BringingNoreninto the Future with New Perspectives
Since times of old, Japan has used shop curtains called “noren” to partition rooms and advertise outdoors. Shin Nakamura, who plans, designs, and produces these curtains, had an exhibit at the Edo Tokyo Kirari Project event held in London and Paris in January. For this event, he wrote a book titled,Noren〜NOREN ENTRANCE TO JAPANOLOGY〜. He planned and edited this book by interviewing specialists in a variety of fields regarding the important factors that go into making noren. We asked the fourth-generation Nakamura to give his thoughts regarding his book and noren.
“I am reintroducingnorento the modern world through the skillednoren-making techniques of artisans, as well as giving a new value to these handworks. The Japanese people are familiar with whatnorenare, but I felt that this familiarity only goes surface deep. I thought that this was a shame, as Japan’s unique culture and philosophy are contained withinnoren. That was why I wanted to convey the interesting aspects ofnorenthrough this book.”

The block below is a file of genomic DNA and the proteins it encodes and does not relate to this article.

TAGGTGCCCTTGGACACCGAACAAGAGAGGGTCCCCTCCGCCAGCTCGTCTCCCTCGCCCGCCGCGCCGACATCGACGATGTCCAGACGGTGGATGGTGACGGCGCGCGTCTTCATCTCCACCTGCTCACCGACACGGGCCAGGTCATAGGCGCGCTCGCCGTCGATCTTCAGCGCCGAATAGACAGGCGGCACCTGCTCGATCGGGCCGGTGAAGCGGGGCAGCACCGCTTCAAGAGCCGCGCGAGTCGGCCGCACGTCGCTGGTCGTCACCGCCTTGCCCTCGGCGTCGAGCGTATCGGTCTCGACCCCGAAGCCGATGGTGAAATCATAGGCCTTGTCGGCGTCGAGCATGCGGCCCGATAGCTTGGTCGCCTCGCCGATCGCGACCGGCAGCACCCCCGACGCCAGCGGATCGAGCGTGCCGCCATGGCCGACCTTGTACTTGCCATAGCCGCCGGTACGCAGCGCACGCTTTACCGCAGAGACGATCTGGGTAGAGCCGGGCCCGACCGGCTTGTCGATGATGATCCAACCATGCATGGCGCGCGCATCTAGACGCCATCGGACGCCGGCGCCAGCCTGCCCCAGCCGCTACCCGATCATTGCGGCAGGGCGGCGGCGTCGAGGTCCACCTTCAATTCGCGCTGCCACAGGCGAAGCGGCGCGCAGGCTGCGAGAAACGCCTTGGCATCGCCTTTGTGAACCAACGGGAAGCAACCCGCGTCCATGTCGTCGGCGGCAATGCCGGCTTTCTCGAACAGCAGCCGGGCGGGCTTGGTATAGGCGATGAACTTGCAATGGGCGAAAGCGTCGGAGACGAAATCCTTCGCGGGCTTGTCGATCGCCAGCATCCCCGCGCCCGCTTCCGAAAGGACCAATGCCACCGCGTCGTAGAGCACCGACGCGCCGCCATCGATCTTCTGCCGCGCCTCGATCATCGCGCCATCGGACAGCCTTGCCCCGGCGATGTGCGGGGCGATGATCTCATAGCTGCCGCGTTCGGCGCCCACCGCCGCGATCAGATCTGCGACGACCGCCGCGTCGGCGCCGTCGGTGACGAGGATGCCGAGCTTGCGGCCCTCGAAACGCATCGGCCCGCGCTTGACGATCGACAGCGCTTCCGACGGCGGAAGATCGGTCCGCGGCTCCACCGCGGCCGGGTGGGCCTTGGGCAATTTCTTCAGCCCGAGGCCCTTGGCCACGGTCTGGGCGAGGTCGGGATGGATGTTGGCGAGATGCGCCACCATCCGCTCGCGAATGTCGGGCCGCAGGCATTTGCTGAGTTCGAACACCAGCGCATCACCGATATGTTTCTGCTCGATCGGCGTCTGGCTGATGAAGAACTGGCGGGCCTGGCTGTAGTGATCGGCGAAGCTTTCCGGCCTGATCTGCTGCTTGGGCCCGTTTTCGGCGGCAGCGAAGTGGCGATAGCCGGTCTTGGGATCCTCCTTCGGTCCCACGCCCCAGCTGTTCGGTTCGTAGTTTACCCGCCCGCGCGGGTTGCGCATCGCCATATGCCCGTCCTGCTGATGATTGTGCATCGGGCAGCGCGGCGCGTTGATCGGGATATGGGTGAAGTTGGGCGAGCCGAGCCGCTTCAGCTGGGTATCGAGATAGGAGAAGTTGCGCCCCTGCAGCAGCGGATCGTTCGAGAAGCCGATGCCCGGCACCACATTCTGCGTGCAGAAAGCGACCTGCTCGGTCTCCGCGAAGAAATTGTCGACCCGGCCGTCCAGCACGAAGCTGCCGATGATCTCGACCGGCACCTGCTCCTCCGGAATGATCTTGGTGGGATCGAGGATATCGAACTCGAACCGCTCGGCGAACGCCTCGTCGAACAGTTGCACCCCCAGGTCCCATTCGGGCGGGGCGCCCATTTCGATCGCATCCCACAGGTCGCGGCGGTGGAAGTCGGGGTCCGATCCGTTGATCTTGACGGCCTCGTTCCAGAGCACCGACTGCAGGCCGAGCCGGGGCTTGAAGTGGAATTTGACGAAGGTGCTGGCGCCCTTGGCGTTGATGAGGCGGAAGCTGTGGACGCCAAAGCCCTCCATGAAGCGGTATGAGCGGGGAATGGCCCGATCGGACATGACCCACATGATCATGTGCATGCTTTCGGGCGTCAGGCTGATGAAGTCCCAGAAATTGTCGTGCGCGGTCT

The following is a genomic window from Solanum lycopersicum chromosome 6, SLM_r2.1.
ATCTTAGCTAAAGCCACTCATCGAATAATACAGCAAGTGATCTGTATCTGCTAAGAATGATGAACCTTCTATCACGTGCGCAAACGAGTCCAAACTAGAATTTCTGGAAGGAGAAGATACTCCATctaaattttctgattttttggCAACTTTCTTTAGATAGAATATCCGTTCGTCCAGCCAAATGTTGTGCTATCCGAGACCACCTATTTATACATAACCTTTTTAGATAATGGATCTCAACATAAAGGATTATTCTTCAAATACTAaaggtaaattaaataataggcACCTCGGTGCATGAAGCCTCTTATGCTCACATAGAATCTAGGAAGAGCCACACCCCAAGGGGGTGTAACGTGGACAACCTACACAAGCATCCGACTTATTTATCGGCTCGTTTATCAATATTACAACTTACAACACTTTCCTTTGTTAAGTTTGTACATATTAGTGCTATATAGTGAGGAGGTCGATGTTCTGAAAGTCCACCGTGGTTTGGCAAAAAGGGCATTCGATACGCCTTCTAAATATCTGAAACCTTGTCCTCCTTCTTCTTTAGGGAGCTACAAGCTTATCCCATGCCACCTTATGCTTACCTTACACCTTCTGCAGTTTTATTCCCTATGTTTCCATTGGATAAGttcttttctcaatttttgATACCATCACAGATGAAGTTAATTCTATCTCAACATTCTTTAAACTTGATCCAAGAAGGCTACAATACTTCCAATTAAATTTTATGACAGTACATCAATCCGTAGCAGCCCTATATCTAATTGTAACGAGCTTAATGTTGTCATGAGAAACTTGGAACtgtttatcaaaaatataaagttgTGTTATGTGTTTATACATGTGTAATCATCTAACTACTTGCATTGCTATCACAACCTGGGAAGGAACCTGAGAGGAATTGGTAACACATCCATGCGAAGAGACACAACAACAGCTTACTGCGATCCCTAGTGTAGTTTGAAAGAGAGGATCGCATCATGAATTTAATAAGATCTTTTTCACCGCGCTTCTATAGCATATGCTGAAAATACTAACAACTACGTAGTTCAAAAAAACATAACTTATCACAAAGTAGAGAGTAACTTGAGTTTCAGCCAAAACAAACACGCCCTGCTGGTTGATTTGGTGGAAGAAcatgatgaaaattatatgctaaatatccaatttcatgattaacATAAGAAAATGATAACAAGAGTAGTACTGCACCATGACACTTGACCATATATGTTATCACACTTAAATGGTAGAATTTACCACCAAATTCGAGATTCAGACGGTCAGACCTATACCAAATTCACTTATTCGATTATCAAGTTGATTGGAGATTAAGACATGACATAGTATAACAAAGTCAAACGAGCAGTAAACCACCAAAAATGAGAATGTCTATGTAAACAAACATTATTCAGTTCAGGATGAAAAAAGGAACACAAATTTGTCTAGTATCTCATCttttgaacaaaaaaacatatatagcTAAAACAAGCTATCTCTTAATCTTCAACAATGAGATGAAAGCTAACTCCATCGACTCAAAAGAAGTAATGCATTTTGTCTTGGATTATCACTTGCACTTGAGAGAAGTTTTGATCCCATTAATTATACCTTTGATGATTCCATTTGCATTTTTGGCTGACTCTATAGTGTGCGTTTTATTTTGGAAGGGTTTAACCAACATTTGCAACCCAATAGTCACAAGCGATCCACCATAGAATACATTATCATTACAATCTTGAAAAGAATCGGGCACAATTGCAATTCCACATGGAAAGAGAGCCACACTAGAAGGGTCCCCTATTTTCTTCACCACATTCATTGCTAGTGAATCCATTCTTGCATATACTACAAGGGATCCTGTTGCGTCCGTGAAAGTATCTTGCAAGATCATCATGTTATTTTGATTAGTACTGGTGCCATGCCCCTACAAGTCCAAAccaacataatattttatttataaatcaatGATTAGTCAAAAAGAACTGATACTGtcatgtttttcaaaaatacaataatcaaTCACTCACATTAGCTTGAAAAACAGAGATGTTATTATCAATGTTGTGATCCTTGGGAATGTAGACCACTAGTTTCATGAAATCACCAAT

Nakamura mentioned how he hoped that by creating a discussion regardingnorenthrough “collective knowledge” and by incorporating the perspectives of a variety of people, not just his own, he would be able to bringnoreninto the future. He also said that he hopes his activities can spark similar things for other traditional arts and shops, not just fornoren.
“I think that old things can also be new, and that there isn’t much point in just making them seem new on the surface. I heard that even those who run traditional shops that have been standing for hundreds of years have no issues with trying new things as long as they don’t stray from the shop’s values. It’s important to know what you can change and what you shouldn’t change.”
While interacting with all the artisans with their various skills and experiences, Nakamura said that he is aware that he is the most enthusiastic in moving the project forward. “The artisans all have amazing skills and experiences, with passion for their work. I am happy that thanks to this, I can share in such a wonderful heated passion. I am made aware of the importance of teamwork, and I want to continue fulfilling my role as the ‘communicator’ going forward.”
Nakamura is softly spoken. However, behind his gentle tone, there is a burning passion. We are looking forward to seeing what the future ofnorenholds.